Douglas Hansen-Luke, Executive Chairman of Future Planet Capital & Rosamund de Sybel, political and economic analyst, writer and consultant.
The road from laboratory to industry is a time consuming and long one, but the rise of a raft of new University Venture Funds (UVFs) in Britain is helping to transform the innovation landscape. The country is now home to an increasing number of firms committed to turning innovative ideas from academic organisations and associated clusters into world class companies.
Britain's venture capital ecosystem is, in many ways, less mature than its US counterpart. There are numerous technology transfer offices in British universities, allowing ideas to be peer examined, tested and patented. Yet seed funds often lack the capital to follow an investment through the necessary growth period and venture capital funds can be reluctant to invest until an idea has been fairly extensively validated. In short, there is a large capacity for additional private sector investment to support such spin-outs beyond the seed stage, particularly in capital-intensive fields such as biotechnology and pharmaceuticals, and nurture them towards maturity.
Commentators often point to the world's best-selling drug: Humira, the rheumatoid arthritis medicine with annual sales of US$13 billion. It was researched by the UK Medical Research Council but commercialised in the US.
UVFs are increasingly helping to plug these crucial gaps, supporting spin-outs through their growth. They hope to increase both the number of spin-outs achieving commercial success and the pace at which they can develop. Pioneers such as Imperial Innovations, established to commercialise Imperial College London spinouts, have been joined by relative newcomers such as Oxford Sciences Innovation (OSI). The latter launched in 2015 and, by the end of 2016, represented the largest fund of its kind in the world, worth over £500 million. “The US is significantly ahead of us in terms of successful spin-outs from universities," says Jim Wilkinson, CFO of OSI. "But hopefully this approach will redress that.”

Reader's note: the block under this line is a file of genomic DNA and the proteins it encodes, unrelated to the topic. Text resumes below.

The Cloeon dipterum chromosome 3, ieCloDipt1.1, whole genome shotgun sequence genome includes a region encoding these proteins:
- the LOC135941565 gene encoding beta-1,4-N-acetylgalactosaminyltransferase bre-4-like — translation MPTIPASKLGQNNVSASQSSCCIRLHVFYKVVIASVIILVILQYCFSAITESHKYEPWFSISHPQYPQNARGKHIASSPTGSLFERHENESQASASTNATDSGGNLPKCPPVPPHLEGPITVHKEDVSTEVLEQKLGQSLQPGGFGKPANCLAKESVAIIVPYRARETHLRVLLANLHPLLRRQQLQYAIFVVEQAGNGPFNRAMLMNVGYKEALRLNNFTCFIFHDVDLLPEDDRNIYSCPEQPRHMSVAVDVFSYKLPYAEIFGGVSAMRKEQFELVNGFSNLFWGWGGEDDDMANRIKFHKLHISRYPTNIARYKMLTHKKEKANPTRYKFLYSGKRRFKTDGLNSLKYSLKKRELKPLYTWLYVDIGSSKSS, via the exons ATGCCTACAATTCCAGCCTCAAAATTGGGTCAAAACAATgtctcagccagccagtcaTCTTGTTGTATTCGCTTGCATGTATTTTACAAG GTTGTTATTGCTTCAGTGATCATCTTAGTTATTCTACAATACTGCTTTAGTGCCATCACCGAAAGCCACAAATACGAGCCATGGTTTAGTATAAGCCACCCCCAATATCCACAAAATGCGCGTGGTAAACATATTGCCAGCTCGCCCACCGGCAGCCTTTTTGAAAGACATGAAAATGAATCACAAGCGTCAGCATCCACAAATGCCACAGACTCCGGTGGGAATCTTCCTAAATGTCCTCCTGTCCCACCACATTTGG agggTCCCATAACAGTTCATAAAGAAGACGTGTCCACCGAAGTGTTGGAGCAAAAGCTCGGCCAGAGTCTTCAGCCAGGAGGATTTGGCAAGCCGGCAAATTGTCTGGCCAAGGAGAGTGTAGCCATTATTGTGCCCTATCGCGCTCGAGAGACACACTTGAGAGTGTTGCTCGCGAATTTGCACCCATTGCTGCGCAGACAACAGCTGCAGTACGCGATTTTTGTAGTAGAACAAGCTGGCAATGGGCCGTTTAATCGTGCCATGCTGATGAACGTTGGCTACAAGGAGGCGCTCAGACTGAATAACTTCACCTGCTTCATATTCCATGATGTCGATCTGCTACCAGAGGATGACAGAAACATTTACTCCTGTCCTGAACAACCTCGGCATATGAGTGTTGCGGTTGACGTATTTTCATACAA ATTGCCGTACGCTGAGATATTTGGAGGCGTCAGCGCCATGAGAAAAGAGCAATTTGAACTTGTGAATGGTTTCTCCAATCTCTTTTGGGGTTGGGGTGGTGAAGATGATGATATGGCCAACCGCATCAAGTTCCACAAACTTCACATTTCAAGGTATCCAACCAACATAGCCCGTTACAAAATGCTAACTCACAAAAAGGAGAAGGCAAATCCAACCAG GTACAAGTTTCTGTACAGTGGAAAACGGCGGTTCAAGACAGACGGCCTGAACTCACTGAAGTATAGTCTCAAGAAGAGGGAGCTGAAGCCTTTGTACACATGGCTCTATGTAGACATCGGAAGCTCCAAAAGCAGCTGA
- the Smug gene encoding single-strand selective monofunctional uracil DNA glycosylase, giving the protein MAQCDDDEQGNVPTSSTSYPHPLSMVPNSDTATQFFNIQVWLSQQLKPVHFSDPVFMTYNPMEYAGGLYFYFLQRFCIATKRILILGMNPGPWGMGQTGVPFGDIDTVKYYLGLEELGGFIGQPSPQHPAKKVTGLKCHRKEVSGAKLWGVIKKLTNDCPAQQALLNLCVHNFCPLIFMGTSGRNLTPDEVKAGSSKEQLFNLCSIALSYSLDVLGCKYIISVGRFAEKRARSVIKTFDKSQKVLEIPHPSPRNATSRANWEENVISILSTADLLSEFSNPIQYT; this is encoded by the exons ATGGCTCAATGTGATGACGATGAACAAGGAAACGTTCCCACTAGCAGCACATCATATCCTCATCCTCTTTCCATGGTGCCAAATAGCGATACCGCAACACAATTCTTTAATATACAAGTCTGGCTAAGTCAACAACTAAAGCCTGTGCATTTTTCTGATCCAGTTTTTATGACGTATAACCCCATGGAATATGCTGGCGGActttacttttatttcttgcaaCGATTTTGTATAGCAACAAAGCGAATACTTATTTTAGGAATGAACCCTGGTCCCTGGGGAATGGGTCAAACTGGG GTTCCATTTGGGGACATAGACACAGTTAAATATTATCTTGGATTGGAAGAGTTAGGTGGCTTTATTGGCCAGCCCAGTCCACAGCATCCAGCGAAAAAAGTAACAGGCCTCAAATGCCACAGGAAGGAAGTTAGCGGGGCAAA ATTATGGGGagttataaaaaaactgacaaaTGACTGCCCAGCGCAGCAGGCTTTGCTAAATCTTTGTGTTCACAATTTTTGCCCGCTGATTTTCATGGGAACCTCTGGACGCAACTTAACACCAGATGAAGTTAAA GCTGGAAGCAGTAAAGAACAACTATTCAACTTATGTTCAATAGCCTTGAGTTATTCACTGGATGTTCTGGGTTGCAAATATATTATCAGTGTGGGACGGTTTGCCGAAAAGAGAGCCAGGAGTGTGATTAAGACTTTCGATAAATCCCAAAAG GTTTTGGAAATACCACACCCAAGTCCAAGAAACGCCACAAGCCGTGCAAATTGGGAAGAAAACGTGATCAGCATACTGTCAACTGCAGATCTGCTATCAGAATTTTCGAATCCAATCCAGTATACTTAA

Although immature in some ways, the British UVFs have key advantages relative to their US venture counterparts when it comes to investing in university innovation. Chief among them is structure: they generally employ evergreen models rather than closed-ended funds which can force premature exits. Victor Christou, the CEO of Cambridge Innovation Capital (CIC) sums up the comparison. “The US has a hugely sophisticated and mature venture capital industry that has provided a different, but successful, base for supporting entrepreneurial companies there through to maturity. In the UK we do not have such a variety of VC investors. But we have instead seen the emergence of several evergreen funds like CIC.”
Indeed, Gregg Bayes-Brown argues that these structural differences in fact make the UK "the most developed place in the world for university venture funding." The former editor at Global University Venturing magazine, now marketing manager at Oxford University's technology transfer unit (Oxford University Innovation), says: "For university innovation you need funding that has a long-term view and the UK excels in that area."
A recent paper authored by the MD of Technology Transfer at Imperial Innovations suggested that, in their experience, "it may take 8 to 17 years for a university invention to reach trade sale or IPO." Data from Spinout UK has shown that spinout companies that saw a successful exit in 2015 (IPO or trade sale) took, on average, just over ten years to progress from incorporation to exit. A 10-year fund structure does not map easily onto this reality.
At Future Planet we believe that British University Venture Funds represent a major opportunity for long-term investors. Furthermore, we believe that even greater benefits can be achieved by unlocking by connecting the key players in the emerging UK university investment ecosystem with each other, and with their global counterparts.
British spin-outs: a snapshot
Britain has some of the finest research institutions in the world. The UK has more top-10 universities per head of population than any other large country. It has also produced more Nobel prize winners. It is home to five of the world’s top 10 medical research universities, including the long-running number one (Oxford), according to Times Higher Education.